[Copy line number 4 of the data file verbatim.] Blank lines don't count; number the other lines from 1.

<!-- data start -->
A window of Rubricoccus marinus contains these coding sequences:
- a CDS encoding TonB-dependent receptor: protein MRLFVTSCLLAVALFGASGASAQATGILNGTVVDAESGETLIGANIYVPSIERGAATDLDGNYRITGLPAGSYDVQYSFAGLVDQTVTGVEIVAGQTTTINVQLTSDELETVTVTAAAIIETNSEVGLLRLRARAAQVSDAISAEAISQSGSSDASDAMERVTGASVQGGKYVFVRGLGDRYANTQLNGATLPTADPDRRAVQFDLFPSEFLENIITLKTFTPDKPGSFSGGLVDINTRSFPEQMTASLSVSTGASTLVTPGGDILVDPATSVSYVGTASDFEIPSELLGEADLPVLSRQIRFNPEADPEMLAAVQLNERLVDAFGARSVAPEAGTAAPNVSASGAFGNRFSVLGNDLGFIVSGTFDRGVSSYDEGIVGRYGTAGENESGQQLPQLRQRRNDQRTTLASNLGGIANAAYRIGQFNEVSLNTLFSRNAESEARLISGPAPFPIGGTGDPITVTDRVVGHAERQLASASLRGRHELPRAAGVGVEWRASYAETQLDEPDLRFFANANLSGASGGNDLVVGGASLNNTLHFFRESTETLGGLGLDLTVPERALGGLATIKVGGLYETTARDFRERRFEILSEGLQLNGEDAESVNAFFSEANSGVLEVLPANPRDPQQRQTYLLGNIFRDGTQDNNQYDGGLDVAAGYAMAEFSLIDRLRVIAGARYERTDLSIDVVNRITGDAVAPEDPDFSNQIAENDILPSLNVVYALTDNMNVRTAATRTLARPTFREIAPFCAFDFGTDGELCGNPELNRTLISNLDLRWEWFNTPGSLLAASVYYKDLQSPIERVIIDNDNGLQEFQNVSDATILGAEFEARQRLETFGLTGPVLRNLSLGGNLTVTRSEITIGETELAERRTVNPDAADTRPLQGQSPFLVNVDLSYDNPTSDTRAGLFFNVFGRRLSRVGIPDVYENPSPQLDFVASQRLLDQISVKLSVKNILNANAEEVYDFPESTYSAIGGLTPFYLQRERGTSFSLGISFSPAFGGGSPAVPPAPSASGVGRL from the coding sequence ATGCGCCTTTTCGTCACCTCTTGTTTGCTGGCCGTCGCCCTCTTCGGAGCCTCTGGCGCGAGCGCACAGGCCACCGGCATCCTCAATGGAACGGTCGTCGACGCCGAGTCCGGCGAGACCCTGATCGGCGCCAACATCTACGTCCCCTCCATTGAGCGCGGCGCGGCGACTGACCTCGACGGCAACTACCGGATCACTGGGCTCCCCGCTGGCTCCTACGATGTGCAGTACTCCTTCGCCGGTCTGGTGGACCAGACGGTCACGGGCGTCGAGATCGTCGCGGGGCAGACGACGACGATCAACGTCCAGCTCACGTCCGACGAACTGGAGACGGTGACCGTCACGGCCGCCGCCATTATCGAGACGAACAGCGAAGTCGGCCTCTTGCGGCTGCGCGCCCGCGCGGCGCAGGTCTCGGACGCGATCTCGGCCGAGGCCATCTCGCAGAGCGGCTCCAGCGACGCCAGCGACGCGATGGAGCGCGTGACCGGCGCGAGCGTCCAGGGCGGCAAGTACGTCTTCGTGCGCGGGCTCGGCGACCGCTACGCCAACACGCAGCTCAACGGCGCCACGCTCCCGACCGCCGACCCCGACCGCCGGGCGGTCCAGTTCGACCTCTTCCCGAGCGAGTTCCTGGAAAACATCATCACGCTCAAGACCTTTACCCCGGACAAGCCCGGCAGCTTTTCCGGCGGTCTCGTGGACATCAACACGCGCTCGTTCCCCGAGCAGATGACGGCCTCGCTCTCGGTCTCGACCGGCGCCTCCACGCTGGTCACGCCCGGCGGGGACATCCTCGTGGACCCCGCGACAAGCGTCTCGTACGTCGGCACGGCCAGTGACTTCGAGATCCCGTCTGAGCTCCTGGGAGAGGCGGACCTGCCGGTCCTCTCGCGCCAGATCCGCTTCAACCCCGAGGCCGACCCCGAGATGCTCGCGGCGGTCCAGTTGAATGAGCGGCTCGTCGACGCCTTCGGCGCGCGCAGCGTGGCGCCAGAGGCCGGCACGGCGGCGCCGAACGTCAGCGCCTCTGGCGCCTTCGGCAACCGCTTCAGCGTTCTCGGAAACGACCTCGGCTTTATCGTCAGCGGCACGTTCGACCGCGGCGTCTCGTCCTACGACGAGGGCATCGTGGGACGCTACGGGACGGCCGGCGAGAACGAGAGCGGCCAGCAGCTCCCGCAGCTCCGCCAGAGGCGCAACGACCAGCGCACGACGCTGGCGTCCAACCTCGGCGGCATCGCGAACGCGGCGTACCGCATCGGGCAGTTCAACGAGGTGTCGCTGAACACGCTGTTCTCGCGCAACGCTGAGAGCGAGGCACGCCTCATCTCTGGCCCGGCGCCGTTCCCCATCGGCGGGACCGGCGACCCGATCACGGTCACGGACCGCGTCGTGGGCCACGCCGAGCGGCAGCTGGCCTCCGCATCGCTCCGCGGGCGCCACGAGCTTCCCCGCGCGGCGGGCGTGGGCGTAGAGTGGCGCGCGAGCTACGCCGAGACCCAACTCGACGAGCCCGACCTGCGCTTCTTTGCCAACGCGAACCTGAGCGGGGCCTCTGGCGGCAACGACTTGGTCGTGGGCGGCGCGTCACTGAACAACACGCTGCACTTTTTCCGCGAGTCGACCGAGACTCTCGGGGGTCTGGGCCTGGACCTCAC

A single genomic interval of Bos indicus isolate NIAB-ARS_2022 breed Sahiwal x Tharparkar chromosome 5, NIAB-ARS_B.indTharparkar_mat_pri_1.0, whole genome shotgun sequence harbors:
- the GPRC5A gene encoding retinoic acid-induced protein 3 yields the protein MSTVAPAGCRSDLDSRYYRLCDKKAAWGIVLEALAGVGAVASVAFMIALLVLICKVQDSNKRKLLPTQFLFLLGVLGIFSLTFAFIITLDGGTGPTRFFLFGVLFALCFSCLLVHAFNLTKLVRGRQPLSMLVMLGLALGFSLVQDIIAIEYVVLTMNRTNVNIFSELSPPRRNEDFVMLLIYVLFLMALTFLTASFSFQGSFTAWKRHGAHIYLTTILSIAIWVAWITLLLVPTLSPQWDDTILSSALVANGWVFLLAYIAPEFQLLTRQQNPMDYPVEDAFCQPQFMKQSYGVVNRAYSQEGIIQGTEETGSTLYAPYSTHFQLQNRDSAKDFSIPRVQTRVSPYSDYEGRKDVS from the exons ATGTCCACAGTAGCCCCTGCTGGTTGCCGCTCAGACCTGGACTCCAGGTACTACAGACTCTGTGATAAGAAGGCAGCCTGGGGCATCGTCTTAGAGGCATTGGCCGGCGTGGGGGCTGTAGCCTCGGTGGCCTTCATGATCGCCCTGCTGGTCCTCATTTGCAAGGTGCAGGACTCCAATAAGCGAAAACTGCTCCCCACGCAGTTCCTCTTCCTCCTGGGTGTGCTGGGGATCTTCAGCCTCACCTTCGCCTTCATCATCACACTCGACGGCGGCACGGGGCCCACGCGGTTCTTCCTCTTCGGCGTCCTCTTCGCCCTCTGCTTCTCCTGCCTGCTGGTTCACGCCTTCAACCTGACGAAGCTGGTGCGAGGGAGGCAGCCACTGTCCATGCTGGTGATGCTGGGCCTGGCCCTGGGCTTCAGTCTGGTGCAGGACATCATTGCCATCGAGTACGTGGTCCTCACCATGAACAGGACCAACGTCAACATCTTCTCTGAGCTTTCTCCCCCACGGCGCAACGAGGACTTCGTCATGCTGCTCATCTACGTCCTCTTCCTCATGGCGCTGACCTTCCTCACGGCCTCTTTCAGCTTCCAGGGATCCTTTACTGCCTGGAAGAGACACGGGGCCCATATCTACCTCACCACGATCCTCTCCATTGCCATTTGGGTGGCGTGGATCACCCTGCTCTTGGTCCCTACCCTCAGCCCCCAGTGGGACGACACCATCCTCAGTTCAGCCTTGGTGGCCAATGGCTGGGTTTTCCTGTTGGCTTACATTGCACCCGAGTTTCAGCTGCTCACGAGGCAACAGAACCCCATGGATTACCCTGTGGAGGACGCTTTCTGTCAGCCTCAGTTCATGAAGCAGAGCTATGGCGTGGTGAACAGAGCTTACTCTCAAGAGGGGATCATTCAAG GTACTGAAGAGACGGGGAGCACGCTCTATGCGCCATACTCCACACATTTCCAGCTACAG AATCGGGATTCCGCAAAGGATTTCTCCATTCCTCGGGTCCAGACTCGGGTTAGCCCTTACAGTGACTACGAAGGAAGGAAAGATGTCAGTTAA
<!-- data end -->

- the GPRC5A gene encoding retinoic acid-induced protein 3 yields the protein MSTVAPAGCRSDLDSRYYRLCDKKAAWGIVLEALAGVGAVASVAFMIALLVLICKVQDSNKRKLLPTQFLFLLGVLGIFSLTFAFIITLDGGTGPTRFFLFGVLFALCFSCLLVHAFNLTKLVRGRQPLSMLVMLGLALGFSLVQDIIAIEYVVLTMNRTNVNIFSELSPPRRNEDFVMLLIYVLFLMALTFLTASFSFQGSFTAWKRHGAHIYLTTILSIAIWVAWITLLLVPTLSPQWDDTILSSALVANGWVFLLAYIAPEFQLLTRQQNPMDYPVEDAFCQPQFMKQSYGVVNRAYSQEGIIQGTEETGSTLYAPYSTHFQLQNRDSAKDFSIPRVQTRVSPYSDYEGRKDVS from the exons ATGTCCACAGTAGCCCCTGCTGGTTGCCGCTCAGACCTGGACTCCAGGTACTACAGACTCTGTGATAAGAAGGCAGCCTGGGGCATCGTCTTAGAGGCATTGGCCGGCGTGGGGGCTGTAGCCTCGGTGGCCTTCATGATCGCCCTGCTGGTCCTCATTTGCAAGGTGCAGGACTCCAATAAGCGAAAACTGCTCCCCACGCAGTTCCTCTTCCTCCTGGGTGTGCTGGGGATCTTCAGCCTCACCTTCGCCTTCATCATCACACTCGACGGCGGCACGGGGCCCACGCGGTTCTTCCTCTTCGGCGTCCTCTTCGCCCTCTGCTTCTCCTGCCTGCTGGTTCACGCCTTCAACCTGACGAAGCTGGTGCGAGGGAGGCAGCCACTGTCCATGCTGGTGATGCTGGGCCTGGCCCTGGGCTTCAGTCTGGTGCAGGACATCATTGCCATCGAGTACGTGGTCCTCACCATGAACAGGACCAACGTCAACATCTTCTCTGAGCTTTCTCCCCCACGGCGCAACGAGGACTTCGTCATGCTGCTCATCTACGTCCTCTTCCTCATGGCGCTGACCTTCCTCACGGCCTCTTTCAGCTTCCAGGGATCCTTTACTGCCTGGAAGAGACACGGGGCCCATATCTACCTCACCACGATCCTCTCCATTGCCATTTGGGTGGCGTGGATCACCCTGCTCTTGGTCCCTACCCTCAGCCCCCAGTGGGACGACACCATCCTCAGTTCAGCCTTGGTGGCCAATGGCTGGGTTTTCCTGTTGGCTTACATTGCACCCGAGTTTCAGCTGCTCACGAGGCAACAGAACCCCATGGATTACCCTGTGGAGGACGCTTTCTGTCAGCCTCAGTTCATGAAGCAGAGCTATGGCGTGGTGAACAGAGCTTACTCTCAAGAGGGGATCATTCAAG GTACTGAAGAGACGGGGAGCACGCTCTATGCGCCATACTCCACACATTTCCAGCTACAG AATCGGGATTCCGCAAAGGATTTCTCCATTCCTCGGGTCCAGACTCGGGTTAGCCCTTACAGTGACTACGAAGGAAGGAAAGATGTCAGTTAA